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Eye Conditions


A cataract is a cloudy area in the lens in the front of the eye. There is no pain associated with the condition but there are other symptoms, including:

  • Blurred/hazy vision
  • Spots in front of the eye(s)
  • Sensitivity to glare
  • A feeling of “film” over the eye(s)

Most people develop cataracts simply as a result of aging, with the majority of cases occurring in people over the age of 55. Over 1.2 million Americans are diagnosed with cataracts each year. Other risk factors include eye injury or disease, a family history of cataracts, smoking or use of certain medications.

For people who are significantly affected by cataracts, lens replacement surgery may be recommended. During cataract replacement, the most common surgical procedure in the country, the lens is removed and replaced with an artificial one called an intraocular lens (IOL).

Posterior Capsulotomy

During cataract surgery, the clouded lens in the eye is removed from the lens capsule and replaced with a clear, artificial lens called an IOL. Weeks, months or years after the surgery, some patients experience a loss of vision. This sometimes happens because the lens capsule becomes cloudy or wrinkled, blurring the patient's vision once again. This affects about 1 in 4 people within 5 years of having cataract surgery. It is sometimes called an after cataract or secondary membrane.

If an examination confirms that this is the case, and if the clouded capsule prevents the patient from doing what he or she wants or needs to do, then a posterior capsulotomy may be recommended. This simple procedure uses a YAG laser to open a window in the back of the lens capsule and restore clear vision. Posterior capsulotomy is a painless outpatient procedure that takes less than 15 minutes. Vision improvement is quick, and the patient can resume normal activities immediately.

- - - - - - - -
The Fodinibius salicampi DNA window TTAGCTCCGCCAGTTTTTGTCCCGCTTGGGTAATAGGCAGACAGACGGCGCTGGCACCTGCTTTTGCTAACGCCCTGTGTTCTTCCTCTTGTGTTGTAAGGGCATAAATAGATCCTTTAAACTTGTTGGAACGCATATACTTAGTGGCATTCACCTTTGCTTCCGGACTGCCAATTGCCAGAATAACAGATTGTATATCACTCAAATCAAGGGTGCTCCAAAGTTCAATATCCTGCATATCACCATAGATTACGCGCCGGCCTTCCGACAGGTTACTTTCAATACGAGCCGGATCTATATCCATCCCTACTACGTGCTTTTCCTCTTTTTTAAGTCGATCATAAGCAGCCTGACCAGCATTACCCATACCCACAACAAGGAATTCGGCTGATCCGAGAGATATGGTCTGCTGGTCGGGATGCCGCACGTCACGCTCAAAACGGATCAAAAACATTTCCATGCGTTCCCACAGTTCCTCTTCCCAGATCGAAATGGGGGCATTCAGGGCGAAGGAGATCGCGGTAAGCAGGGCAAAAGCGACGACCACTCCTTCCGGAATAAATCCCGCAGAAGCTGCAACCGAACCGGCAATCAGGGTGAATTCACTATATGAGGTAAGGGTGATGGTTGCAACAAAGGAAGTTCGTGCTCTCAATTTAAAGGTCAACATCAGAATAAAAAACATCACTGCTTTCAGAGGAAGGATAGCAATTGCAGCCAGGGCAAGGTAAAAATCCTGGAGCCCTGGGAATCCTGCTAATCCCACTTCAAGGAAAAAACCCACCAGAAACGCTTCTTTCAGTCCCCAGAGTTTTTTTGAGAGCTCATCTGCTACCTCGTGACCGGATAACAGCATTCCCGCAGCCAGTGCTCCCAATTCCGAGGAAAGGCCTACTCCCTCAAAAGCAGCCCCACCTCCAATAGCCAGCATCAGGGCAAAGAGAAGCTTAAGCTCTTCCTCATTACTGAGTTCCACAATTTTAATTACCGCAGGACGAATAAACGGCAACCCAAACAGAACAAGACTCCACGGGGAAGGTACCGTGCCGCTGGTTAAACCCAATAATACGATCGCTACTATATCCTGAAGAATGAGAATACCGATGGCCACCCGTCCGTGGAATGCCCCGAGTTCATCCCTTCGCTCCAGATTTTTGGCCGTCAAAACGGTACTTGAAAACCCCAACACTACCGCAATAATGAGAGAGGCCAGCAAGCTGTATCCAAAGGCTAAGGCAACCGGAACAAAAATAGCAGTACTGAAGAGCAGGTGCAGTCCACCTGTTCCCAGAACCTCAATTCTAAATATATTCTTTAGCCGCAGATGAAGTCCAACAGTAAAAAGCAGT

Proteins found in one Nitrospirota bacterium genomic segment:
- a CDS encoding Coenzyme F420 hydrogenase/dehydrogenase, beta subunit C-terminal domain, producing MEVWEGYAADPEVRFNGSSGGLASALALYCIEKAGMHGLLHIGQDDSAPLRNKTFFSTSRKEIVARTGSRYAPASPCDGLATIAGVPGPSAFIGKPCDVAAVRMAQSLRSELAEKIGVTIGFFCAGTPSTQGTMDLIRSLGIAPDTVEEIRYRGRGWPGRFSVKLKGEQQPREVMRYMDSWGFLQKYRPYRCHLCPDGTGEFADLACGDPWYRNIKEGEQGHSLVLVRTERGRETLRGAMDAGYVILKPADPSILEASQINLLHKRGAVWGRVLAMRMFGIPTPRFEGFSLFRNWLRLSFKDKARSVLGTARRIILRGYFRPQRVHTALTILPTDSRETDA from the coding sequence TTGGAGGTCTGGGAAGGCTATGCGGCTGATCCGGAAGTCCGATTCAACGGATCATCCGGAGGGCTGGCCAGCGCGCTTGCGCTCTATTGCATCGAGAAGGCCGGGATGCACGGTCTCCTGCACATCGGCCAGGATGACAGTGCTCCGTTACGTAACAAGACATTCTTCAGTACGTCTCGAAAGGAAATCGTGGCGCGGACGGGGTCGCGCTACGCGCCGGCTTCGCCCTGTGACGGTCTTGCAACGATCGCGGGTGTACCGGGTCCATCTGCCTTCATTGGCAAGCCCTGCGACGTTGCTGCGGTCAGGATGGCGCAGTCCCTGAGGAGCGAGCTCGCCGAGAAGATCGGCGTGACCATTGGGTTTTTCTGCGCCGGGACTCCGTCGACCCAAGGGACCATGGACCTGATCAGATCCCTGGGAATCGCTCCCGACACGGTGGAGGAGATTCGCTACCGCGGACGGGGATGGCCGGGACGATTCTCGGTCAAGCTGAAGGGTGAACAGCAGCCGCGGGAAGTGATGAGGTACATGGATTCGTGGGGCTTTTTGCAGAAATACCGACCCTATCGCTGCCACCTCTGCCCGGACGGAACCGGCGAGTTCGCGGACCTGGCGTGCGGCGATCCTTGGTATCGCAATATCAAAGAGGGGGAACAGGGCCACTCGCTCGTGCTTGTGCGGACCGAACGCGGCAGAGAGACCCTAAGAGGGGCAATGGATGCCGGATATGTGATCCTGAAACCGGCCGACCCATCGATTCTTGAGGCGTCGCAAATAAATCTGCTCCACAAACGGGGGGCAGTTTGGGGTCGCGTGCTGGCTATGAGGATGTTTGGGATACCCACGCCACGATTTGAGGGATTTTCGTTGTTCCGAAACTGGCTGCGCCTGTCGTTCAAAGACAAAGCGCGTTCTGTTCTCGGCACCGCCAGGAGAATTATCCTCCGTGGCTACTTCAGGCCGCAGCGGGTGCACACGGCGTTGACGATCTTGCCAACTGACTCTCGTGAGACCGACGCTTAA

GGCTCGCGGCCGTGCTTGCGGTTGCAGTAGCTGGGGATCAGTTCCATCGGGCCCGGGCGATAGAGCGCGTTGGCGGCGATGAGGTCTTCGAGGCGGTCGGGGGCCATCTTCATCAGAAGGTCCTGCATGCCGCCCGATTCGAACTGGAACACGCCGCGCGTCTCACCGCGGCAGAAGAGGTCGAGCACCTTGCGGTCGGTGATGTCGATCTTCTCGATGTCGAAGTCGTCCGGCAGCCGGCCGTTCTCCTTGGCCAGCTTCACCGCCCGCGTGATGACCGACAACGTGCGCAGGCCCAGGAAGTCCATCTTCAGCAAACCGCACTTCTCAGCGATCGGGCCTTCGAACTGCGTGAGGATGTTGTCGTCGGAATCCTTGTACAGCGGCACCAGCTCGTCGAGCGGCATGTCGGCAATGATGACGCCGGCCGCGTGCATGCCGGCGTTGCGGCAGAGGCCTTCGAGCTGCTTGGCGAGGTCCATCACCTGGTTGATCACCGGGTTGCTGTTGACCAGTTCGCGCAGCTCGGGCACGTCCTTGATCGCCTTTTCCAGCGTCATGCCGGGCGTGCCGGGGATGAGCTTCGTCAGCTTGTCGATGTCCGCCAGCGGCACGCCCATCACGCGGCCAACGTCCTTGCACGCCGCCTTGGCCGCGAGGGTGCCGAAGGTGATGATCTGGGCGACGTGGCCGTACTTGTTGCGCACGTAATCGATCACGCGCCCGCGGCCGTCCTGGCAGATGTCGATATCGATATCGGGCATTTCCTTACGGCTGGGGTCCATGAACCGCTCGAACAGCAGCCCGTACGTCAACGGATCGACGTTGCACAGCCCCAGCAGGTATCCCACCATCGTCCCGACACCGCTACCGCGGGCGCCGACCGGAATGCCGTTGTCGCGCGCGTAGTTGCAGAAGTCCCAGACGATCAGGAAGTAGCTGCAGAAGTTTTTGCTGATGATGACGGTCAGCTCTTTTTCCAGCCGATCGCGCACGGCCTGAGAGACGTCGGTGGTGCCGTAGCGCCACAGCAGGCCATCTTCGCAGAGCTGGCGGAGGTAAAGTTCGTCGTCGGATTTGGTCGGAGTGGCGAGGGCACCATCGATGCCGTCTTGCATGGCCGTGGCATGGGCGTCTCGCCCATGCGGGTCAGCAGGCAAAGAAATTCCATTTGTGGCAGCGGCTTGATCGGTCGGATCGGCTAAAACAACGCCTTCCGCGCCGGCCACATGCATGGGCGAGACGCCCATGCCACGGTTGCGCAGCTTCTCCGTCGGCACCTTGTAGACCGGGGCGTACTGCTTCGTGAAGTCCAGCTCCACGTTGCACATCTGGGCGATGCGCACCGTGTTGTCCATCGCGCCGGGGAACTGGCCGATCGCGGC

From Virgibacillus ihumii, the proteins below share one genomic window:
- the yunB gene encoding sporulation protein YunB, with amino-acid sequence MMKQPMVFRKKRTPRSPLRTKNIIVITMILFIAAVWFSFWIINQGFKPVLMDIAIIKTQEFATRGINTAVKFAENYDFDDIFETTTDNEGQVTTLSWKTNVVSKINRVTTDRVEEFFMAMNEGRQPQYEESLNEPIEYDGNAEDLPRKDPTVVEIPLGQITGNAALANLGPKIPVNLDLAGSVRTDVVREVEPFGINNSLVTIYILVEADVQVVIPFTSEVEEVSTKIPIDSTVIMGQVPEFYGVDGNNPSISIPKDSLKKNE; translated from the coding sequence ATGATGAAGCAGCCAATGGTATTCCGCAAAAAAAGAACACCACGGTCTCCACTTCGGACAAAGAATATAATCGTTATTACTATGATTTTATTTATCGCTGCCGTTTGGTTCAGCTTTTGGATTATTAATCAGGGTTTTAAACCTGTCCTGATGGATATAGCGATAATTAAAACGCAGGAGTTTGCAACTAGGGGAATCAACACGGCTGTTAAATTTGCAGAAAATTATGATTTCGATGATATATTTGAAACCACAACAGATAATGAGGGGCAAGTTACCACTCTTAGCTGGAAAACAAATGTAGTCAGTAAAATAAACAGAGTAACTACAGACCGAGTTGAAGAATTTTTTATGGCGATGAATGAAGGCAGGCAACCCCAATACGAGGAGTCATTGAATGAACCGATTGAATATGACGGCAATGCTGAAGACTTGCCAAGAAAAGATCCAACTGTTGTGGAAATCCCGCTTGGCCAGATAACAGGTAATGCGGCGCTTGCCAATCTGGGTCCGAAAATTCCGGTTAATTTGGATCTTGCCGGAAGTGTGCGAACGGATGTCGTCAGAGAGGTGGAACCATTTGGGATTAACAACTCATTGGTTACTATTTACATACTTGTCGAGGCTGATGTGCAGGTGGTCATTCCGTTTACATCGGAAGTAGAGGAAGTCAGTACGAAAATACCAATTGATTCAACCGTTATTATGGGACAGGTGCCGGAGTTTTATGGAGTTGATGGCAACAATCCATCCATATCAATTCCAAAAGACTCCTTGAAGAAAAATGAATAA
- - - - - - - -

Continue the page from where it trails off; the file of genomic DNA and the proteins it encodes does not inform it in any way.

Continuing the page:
Glaucoma is a leading cause of blindness in the U.S. It occurs when the pressure inside the eye rises, damaging the optic nerve and causing vision loss. The condition often develops over many years without causing pain or other noticeable symptoms - so you may not experience vision loss until the disease has progressed.

Sometimes symptoms do occur. They may include:

  • Blurred vision
  • Loss of peripheral vision
  • Halo effects around lights
  • Painful or reddened eyes

People at high risk include those who are over the age of 40, diabetic, near-sighted, African-American, or who have a family history of glaucoma.

To detect glaucoma, your physician will test your visual acuity and visual field as well as the pressure in your eye. Regular eye exams help to monitor the changes in your eyesight and to determine whether you may develop glaucoma.

Once diagnosed, glaucoma can be controlled and further vision loss can be prevented. Treatments to lower pressure in the eye include non-surgical methods such as prescription eye drops and medications, laser therapy, and surgery.

Fuchs' Dystrophy

Fuchs' dystrophy is a rare degenerative disorder which causes the cells of the cornea to slowly deteriorate. The cells lose their ability to move excess fluid away from the field of vision, causing vision to become cloudy or blurry in the morning and get better as the day goes by. Other symptoms may include:

  • Dry, gritty sensation in the eyes
  • Poor night vision
  • Halos around lights
  • Sensitivity to bright lights
  • Sharp pain in the eyes

In many patients, the disease has no clear cause, but in some cases it is genetically linked. However, the severity of the case is not consistent with its hereditary line, leading to some family members being adversely affected while others have only mild symptoms. This variant of the disease is clearly autosomal dominant, meaning half of the parent's offspring are likely to be affected.

Although the symptoms of Fuchs' Dystrophy can be treated, the actual defect of the eye cannot be cured. If caught in the early stages, several simple maneuvers can be performed on the eyes, such as using a blow dryer at arm's length or saline solution in order to reduce the fluid buildup. Wearing soft contact lenses may also help alleviate discomfort. Once the disease has progressed to the point at which daily life becomes difficult, the doctor may suggest a corneal transplant (keratoplasty) to replace the deteriorated cornea(s).

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